Entitled to good design?

Dead of winter. No sun and freezing temperatures for the past week. This is the perfect time to dream about garden stuff. The sweet smell of spring. The tender touch of warm air. The songbird symphonies at sunrise. The enjoyable emergence of the first green sprouts.

Our problem is, we don’t have a garden – yet. We have the space, but we haven’t done anything with it, other than a raised vegetable planter, some planters on our back porch, and planters on our front porch.

To soothe my green itch, I had decided to tackle our parkway landscape first. I planned ahead and started growing my own plant material, which came along nicely. I also was able to score a hickory as a parkway tree, which miraculously survived the transplanting.

The big picture

But public landscapes – or landscapes in the public realm such as our parkway – are complicated. They need some deliberate design to succeed. It was time to step back and look at the big picture.

“People who live in poor communities […] are entitled to good design. I’d love to see good buildings, an aesthetically engaging place. … [A] smart, clever, interesting place to live—and one that looks good.”


This quote by my friend and former Director of the North Lawndale NHS office, the late Charles Leeks, sums it up nicely.


Our grassy parkway may look good to many, particularly if compared to other stretches nearby (typically owned by investors). But it is hardly good design, nor smart, clever or interesting. It ought to accommodate a stimulating and functioning landscape – a landscape that performs and gives back. A landscape that communicates care, value, and pride in a community that feels left behind and ignored.

Inserting care, value, and pride may seem like common objectives, yet they rarely have reached North Lawndale over the past few decades. That makes it all the more important that we share these objectives in our semi-public landscape, the parkway, and use it to engage with our community.

The nuts and bolts

If the parkway landscape is to be successful, we have to account for the ever present urban pressures.

Vandalism can be reduced in landscapes that communicate care and pride. Moreover, care and pride may generate a level of ownership among the nearby community, which in turn may be quick to call out and disrupt vandalism when it happens.

Street parking has to be addressed. An 18 inch wide paved strip along the curb would allow for passengers to get out of their cars without stepping into the landscape. A knee fence alongside the paved strip would further prevent exiting passengers from stepping into the landscape and from having car doors swinging into the vegetation.

We have a school and kindergarten down the street from us. Each afternoon when school lets out, we have a lot of kids with pent up energy flying down the street, across sidewalks and parkways. If our parkway landscape is to survive at all, it needs a knee fence all the way around, not just along the curb side.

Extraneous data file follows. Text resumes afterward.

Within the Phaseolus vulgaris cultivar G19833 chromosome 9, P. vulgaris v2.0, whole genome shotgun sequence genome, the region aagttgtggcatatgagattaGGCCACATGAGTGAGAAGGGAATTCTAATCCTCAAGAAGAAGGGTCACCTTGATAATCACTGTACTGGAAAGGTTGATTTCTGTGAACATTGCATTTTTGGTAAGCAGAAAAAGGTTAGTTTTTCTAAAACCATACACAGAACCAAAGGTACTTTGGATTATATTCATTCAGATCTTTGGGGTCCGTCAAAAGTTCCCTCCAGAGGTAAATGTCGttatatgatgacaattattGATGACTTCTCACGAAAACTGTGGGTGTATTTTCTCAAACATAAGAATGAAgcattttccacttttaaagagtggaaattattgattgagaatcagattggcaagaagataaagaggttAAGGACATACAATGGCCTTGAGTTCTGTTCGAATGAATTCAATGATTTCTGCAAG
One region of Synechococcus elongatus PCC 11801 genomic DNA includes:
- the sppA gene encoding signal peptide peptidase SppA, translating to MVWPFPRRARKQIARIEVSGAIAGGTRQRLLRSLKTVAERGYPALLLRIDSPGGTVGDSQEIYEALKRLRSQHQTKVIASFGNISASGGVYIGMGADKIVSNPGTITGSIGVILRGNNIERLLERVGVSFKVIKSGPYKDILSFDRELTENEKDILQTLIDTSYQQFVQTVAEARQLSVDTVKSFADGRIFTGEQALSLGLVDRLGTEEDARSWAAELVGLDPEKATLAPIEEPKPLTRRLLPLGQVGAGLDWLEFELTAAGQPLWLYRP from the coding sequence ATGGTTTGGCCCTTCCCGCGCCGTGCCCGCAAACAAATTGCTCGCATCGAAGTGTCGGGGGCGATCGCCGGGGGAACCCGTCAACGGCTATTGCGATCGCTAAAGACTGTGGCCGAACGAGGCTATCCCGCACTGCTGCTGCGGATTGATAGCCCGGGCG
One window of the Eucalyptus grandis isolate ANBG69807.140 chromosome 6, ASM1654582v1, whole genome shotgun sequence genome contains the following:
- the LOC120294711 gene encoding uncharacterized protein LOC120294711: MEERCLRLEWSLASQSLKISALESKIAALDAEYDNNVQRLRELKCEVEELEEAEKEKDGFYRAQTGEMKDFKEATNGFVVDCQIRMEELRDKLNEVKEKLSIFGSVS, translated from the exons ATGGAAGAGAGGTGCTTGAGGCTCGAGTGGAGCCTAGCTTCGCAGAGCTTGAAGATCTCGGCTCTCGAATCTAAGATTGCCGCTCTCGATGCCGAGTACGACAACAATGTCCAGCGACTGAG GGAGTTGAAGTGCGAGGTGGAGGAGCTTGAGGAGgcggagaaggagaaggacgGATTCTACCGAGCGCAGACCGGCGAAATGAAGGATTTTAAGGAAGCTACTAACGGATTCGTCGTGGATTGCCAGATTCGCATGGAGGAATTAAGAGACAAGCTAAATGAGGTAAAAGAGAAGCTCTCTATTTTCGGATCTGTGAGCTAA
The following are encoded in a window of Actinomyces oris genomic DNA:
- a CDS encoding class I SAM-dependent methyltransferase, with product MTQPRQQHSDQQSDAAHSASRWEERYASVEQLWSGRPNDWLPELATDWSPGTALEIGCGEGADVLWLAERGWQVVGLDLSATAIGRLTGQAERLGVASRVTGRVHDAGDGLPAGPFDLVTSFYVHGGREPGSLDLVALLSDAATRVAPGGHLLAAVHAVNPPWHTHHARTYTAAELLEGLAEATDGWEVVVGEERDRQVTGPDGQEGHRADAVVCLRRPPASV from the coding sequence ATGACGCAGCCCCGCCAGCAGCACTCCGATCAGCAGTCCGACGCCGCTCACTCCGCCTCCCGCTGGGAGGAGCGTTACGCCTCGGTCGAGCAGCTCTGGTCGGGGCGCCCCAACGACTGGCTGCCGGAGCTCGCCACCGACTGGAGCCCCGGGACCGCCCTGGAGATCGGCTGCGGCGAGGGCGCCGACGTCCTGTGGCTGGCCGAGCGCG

Blowing trash has the pesky habit of accumulating in plantings and it is a lot of work to continually pick it out. Because most of the trash is blowing around close to the ground, a knee fence with some solid panelling should keep it out.

We have some material limitations. Even though metal seems to be the first choice for fencing, I worry about scavengers, in particular with a knee fence in the parkway. Even if we can generate ownership through care and pride, it may not be enough protection the fence from planned theft. Whatever the material is, it can’t be metal.

Surface drainage on our street is poor. After each decent rain, we have standing water in the gutter until it dries up. That can be days, sometimes a week or two. Turning our parkway landscape into a rain garden and draining the street gutter into it would keep the street dry and the stormwater where it belongs: in the ground. Lowering the parkway’s elevation, would create the perfect trap for blowing trash, however, since it likes to accumulate in low spots. That’s one more reason for a knee fence with solid panelling.

For the rain garden to successfully infiltrate street runoff, I will have to rely on native prairie grasses and sedges. Their root system keeps the soil open and sustains good infiltration levels. We must keep in mind that plantings with prairie grasses and sedges can result in a somewhat wild look.


We learned on our 168 Elm pilot project that this wild look, if juxtaposed with carefully crafted hardscape, communicates care and pride and can make for an aesthetically engaging, smart, clever, and interesting landscape – which takes us full circle.

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About Marcus de la fleur

Marcus is a Registered Landscape Architect with a horticultural degree from the School of Horticulture at the Royal Botanic Gardens, Kew, and a Masters in Landscape Architecture from the University of Sheffield, UK. He developed a landscape based sustainable pilot project at 168 Elm Ave. in 2002, and has expanded his skill set to building science. Starting in 2009, Marcus applied the newly acquired expertise to the deep energy retrofit of his 100+ year old home in Chicago.

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